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Monday, 20 June 2022

More than half of Afcon and EURO 2022 players faced online abuse + Is the Philippines about to steal Benban’s thunder?

Over 55% of footballers who played in the African Cup of Nations (Afcon) and EURO 2022 finals were subjected to online abuse, according to a FIFA study (pdf). England and Italy played in the EURO 2022 final game, while Egypt and Senegal played in this year’s Afcon final. The study used AI to analyze over 400k Twitter and Instagram posts which targeted players and coached participating in the two final matches and concluded that homophobic slurs were the most common, followed by racism, with the majority of the attacks coming from the players’ home country.

Who bore the brunt of the bullying? From the Afcon final, a substitute from the Egyptian team was the most-abused player, the report says, without naming the player. Former national team coach and manager Carlos Queiroz came in the top-five most abused targets in the Afcon final; his departure from the team came shortly thereafter. The report also notes that racist slurs were the second-most common form of online abuse, following homophobic insults, with Black players from England’s team who missed penalties receiving the majority of abusive comments following their final match against Italy. And, rather ironically, most abusers “come from the players’ home nation,” the report says.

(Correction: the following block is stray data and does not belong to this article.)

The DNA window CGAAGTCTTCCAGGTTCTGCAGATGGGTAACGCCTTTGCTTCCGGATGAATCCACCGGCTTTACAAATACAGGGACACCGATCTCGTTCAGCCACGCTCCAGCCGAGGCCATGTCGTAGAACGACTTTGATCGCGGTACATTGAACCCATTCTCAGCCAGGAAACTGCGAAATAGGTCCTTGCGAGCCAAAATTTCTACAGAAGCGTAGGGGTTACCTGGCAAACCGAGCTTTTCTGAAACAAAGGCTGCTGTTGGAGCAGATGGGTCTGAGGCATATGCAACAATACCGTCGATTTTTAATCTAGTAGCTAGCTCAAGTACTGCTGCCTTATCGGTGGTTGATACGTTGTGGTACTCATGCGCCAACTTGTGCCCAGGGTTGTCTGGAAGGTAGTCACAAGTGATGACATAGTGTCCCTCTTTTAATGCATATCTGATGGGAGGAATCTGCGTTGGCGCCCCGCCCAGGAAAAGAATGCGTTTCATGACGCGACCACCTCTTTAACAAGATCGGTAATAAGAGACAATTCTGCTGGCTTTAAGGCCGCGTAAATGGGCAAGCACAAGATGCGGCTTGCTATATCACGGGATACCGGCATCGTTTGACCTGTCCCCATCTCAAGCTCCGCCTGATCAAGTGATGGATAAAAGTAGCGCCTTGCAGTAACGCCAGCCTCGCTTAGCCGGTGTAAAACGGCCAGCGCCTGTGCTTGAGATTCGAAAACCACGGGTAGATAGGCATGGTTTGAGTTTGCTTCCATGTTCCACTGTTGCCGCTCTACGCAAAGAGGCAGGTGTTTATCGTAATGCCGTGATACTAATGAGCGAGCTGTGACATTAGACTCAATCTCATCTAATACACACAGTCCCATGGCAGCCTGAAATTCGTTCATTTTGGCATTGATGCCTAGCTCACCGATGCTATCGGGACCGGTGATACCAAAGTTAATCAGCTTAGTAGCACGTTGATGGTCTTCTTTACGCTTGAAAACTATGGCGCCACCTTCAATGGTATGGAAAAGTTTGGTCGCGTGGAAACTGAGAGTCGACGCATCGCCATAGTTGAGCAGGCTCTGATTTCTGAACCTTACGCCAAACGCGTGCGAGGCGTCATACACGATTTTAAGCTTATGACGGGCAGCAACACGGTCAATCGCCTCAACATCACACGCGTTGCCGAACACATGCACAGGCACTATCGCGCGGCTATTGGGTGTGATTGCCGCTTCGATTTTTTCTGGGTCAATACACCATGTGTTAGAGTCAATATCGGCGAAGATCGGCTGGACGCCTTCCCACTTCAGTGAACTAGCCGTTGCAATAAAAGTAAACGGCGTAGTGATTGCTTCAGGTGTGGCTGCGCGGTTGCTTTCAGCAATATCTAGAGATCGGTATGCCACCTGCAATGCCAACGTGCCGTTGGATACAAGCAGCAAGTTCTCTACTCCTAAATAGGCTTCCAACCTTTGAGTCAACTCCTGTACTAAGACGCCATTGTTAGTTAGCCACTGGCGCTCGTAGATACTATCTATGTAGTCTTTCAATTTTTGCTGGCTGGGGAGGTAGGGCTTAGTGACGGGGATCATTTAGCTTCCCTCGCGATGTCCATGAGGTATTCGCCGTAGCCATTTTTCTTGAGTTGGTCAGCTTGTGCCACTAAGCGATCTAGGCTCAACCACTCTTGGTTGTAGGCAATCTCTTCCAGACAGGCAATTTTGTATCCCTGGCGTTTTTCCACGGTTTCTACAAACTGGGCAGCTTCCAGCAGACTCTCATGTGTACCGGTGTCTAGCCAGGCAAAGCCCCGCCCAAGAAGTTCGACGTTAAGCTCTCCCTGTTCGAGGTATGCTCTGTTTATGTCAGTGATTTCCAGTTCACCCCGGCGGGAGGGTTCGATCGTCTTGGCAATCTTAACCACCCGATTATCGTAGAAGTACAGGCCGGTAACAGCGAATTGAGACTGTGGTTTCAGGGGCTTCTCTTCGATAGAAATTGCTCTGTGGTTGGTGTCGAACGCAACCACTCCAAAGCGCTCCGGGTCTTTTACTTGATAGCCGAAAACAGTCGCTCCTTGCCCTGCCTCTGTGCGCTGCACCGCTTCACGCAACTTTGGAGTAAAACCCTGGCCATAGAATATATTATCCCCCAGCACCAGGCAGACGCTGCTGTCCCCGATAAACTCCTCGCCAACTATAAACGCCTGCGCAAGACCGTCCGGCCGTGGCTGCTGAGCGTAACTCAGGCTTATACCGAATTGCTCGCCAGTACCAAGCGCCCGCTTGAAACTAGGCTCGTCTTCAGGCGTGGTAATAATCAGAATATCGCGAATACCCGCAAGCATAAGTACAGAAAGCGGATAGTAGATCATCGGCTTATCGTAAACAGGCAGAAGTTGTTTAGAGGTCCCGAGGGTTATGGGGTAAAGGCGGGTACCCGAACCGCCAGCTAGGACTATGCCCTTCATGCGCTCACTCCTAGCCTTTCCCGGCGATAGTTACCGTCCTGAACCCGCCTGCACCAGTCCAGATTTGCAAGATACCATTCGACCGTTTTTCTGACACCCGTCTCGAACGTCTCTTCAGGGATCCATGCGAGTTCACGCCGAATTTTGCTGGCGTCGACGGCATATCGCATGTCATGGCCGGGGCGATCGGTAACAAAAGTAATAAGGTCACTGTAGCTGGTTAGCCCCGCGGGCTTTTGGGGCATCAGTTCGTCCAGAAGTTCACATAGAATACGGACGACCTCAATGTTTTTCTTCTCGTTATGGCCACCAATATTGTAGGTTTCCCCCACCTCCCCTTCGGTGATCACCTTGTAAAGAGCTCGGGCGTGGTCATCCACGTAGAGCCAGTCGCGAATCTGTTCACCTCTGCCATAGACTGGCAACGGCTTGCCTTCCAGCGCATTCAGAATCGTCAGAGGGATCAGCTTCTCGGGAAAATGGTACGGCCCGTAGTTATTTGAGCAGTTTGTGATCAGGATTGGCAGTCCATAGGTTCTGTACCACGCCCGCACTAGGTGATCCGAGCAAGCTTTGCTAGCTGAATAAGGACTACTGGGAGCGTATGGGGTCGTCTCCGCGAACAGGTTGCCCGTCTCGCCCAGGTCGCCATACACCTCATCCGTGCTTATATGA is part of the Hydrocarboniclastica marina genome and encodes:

Is the Philippines about to steal Benban’s thunder? Renewable energy firm Solar Philippines is moving closer to finalizing agreements to build its planned 10 GW solar energy megaproject — which would take the title of the world’s largest solar park from Egypt’s Benban, reports Bloomberg. If the company manages to obtain all necessary approvals, the solar park would generate 9 terawatt hours a year of contracted energy, with a goal of reaching most of the targeted capacity by 2025 or 2026. The project will also include a significant amount of battery storage technology and the entire venture would double the country’s existing solar capacity.

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